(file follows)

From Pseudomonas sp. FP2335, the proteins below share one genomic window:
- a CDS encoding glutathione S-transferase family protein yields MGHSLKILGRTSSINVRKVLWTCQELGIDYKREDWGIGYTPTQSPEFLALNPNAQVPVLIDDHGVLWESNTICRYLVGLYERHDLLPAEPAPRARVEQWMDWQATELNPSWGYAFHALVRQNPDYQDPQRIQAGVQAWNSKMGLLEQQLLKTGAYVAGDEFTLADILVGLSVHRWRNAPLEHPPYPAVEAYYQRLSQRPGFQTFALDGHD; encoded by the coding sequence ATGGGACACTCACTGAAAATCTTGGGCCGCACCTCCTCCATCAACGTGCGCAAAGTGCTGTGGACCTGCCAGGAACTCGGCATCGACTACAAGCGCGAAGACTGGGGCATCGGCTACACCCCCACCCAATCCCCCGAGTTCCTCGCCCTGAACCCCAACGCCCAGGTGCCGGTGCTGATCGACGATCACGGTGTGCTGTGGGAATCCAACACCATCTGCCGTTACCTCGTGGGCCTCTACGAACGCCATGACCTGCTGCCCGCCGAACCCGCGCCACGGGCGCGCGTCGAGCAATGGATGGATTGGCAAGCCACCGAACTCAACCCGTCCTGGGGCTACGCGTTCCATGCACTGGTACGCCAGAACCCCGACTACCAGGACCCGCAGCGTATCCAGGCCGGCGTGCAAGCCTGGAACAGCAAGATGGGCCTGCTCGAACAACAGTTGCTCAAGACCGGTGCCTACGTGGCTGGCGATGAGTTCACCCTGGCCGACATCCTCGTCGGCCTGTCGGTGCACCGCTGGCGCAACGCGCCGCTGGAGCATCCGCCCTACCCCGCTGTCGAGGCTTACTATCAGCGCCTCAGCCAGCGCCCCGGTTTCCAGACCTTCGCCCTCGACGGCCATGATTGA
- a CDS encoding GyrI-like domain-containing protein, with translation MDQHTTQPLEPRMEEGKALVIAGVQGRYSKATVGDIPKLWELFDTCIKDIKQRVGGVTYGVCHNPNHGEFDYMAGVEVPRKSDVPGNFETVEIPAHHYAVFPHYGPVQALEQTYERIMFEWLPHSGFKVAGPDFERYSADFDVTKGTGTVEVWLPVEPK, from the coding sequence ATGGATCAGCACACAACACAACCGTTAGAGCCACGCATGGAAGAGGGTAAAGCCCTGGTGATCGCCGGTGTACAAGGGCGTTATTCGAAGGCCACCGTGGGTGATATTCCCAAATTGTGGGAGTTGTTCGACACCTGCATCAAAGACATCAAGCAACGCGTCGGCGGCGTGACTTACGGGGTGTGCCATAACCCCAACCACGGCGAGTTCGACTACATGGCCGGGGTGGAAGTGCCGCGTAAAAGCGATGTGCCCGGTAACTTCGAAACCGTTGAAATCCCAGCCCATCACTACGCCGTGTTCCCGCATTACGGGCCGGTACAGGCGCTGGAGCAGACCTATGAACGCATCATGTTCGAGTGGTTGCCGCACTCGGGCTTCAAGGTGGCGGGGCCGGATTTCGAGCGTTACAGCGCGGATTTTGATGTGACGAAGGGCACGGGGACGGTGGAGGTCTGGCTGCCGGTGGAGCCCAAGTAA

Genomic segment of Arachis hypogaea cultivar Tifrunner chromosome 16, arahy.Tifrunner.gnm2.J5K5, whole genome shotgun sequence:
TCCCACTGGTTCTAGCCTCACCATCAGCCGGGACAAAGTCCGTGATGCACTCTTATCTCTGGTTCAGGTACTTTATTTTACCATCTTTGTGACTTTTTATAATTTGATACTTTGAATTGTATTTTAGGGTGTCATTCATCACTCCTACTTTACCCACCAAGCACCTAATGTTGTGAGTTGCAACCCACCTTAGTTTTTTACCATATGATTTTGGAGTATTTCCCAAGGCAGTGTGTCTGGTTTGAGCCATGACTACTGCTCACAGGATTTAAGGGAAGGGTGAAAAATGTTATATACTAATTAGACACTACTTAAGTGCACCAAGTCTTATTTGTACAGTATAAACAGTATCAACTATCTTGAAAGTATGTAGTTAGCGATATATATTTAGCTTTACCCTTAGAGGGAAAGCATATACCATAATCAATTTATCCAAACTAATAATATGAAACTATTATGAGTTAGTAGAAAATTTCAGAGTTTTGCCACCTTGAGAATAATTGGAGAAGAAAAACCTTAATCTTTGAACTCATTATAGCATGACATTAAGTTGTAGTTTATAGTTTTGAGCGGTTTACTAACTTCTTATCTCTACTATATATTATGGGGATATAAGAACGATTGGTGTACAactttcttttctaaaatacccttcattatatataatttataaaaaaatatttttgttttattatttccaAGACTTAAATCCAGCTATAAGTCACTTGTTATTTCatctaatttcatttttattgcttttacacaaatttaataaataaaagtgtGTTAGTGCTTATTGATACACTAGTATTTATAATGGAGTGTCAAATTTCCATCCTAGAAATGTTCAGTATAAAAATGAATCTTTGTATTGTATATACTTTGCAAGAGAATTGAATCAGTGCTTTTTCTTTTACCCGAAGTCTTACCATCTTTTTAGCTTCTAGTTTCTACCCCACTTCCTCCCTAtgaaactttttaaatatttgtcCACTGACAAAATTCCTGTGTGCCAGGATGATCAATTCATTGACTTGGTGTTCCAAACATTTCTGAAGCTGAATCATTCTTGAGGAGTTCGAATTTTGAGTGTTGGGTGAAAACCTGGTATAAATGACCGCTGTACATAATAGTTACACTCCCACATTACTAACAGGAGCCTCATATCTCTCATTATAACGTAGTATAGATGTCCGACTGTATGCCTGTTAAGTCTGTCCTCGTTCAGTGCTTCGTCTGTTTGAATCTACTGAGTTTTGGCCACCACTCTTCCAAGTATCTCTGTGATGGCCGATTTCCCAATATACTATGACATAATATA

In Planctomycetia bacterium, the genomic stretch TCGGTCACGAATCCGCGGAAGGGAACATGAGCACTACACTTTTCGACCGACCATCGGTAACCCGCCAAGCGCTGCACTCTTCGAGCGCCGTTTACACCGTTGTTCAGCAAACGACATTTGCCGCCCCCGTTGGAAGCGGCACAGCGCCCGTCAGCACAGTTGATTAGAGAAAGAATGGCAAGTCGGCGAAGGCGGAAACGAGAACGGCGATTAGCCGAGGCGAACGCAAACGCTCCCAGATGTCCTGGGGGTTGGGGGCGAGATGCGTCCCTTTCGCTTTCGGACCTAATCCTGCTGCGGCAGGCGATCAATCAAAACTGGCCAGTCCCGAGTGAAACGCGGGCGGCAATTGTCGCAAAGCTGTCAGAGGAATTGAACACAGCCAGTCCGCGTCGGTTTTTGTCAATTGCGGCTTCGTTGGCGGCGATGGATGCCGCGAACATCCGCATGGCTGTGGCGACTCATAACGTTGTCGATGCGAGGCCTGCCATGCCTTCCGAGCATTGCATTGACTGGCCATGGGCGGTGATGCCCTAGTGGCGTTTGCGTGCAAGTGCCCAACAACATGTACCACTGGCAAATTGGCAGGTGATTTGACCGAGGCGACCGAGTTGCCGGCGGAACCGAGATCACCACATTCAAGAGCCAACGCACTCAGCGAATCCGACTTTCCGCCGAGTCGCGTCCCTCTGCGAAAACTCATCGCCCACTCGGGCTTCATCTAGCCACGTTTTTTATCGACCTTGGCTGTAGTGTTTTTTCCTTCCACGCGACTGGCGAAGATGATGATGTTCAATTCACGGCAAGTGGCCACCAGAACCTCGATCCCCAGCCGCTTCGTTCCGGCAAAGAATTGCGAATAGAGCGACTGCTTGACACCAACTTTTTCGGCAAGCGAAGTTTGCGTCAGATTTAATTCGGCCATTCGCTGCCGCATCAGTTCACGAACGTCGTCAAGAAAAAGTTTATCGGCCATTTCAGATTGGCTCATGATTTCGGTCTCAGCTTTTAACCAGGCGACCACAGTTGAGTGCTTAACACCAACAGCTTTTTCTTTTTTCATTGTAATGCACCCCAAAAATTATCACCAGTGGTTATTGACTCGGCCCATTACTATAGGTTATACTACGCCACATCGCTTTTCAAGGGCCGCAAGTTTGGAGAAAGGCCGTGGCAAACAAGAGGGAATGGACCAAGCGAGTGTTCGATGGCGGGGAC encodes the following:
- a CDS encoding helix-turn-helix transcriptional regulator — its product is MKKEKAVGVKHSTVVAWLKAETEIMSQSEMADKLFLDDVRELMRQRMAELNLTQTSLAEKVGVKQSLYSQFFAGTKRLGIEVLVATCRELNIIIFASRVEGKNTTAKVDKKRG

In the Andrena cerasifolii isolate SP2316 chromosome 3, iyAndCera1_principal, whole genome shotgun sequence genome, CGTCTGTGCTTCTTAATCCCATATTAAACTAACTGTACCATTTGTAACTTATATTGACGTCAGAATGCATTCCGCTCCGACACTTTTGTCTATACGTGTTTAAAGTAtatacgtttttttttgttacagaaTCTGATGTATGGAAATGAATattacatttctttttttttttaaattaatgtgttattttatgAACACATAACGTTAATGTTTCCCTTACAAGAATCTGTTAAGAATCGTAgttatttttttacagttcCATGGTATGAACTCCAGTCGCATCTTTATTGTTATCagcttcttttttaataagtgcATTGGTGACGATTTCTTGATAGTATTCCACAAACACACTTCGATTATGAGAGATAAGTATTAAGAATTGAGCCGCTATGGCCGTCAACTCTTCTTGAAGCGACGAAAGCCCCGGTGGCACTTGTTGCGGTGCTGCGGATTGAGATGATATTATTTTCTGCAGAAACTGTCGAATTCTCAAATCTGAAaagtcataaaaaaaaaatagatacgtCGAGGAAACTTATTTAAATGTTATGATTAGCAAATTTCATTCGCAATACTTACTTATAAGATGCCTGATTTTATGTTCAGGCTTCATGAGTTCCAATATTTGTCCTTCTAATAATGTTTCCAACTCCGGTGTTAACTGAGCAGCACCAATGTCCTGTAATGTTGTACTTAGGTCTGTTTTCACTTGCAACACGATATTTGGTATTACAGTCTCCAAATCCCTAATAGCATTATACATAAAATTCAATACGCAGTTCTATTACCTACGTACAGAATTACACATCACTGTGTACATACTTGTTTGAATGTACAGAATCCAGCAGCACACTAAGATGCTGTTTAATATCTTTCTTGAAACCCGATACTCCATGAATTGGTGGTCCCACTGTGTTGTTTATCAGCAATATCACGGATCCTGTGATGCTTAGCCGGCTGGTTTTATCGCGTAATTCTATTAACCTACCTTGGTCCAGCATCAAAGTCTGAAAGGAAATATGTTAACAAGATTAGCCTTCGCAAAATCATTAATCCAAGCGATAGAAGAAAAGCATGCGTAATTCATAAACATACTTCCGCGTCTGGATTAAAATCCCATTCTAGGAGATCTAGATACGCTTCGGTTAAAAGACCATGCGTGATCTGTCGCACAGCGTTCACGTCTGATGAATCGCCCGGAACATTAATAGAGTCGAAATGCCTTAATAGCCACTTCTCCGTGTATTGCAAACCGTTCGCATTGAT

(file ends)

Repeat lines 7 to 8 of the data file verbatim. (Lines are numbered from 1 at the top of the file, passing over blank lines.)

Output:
- a CDS encoding helix-turn-helix transcriptional regulator — its product is MKKEKAVGVKHSTVVAWLKAETEIMSQSEMADKLFLDDVRELMRQRMAELNLTQTSLAEKVGVKQSLYSQFFAGTKRLGIEVLVATCRELNIIIFASRVEGKNTTAKVDKKRG

In the Andrena cerasifolii isolate SP2316 chromosome 3, iyAndCera1_principal, whole genome shotgun sequence genome, CGTCTGTGCTTCTTAATCCCATATTAAACTAACTGTACCATTTGTAACTTATATTGACGTCAGAATGCATTCCGCTCCGACACTTTTGTCTATACGTGTTTAAAGTAtatacgtttttttttgttacagaaTCTGATGTATGGAAATGAATattacatttctttttttttttaaattaatgtgttattttatgAACACATAACGTTAATGTTTCCCTTACAAGAATCTGTTAAGAATCGTAgttatttttttacagttcCATGGTATGAACTCCAGTCGCATCTTTATTGTTATCagcttcttttttaataagtgcATTGGTGACGATTTCTTGATAGTATTCCACAAACACACTTCGATTATGAGAGATAAGTATTAAGAATTGAGCCGCTATGGCCGTCAACTCTTCTTGAAGCGACGAAAGCCCCGGTGGCACTTGTTGCGGTGCTGCGGATTGAGATGATATTATTTTCTGCAGAAACTGTCGAATTCTCAAATCTGAAaagtcataaaaaaaaaatagatacgtCGAGGAAACTTATTTAAATGTTATGATTAGCAAATTTCATTCGCAATACTTACTTATAAGATGCCTGATTTTATGTTCAGGCTTCATGAGTTCCAATATTTGTCCTTCTAATAATGTTTCCAACTCCGGTGTTAACTGAGCAGCACCAATGTCCTGTAATGTTGTACTTAGGTCTGTTTTCACTTGCAACACGATATTTGGTATTACAGTCTCCAAATCCCTAATAGCATTATACATAAAATTCAATACGCAGTTCTATTACCTACGTACAGAATTACACATCACTGTGTACATACTTGTTTGAATGTACAGAATCCAGCAGCACACTAAGATGCTGTTTAATATCTTTCTTGAAACCCGATACTCCATGAATTGGTGGTCCCACTGTGTTGTTTATCAGCAATATCACGGATCCTGTGATGCTTAGCCGGCTGGTTTTATCGCGTAATTCTATTAACCTACCTTGGTCCAGCATCAAAGTCTGAAAGGAAATATGTTAACAAGATTAGCCTTCGCAAAATCATTAATCCAAGCGATAGAAGAAAAGCATGCGTAATTCATAAACATACTTCCGCGTCTGGATTAAAATCCCATTCTAGGAGATCTAGATACGCTTCGGTTAAAAGACCATGCGTGATCTGTCGCACAGCGTTCACGTCTGATGAATCGCCCGGAACATTAATAGAGTCGAAATGCCTTAATAGCCACTTCTCCGTGTATTGCAAACCGTTCGCATTGAT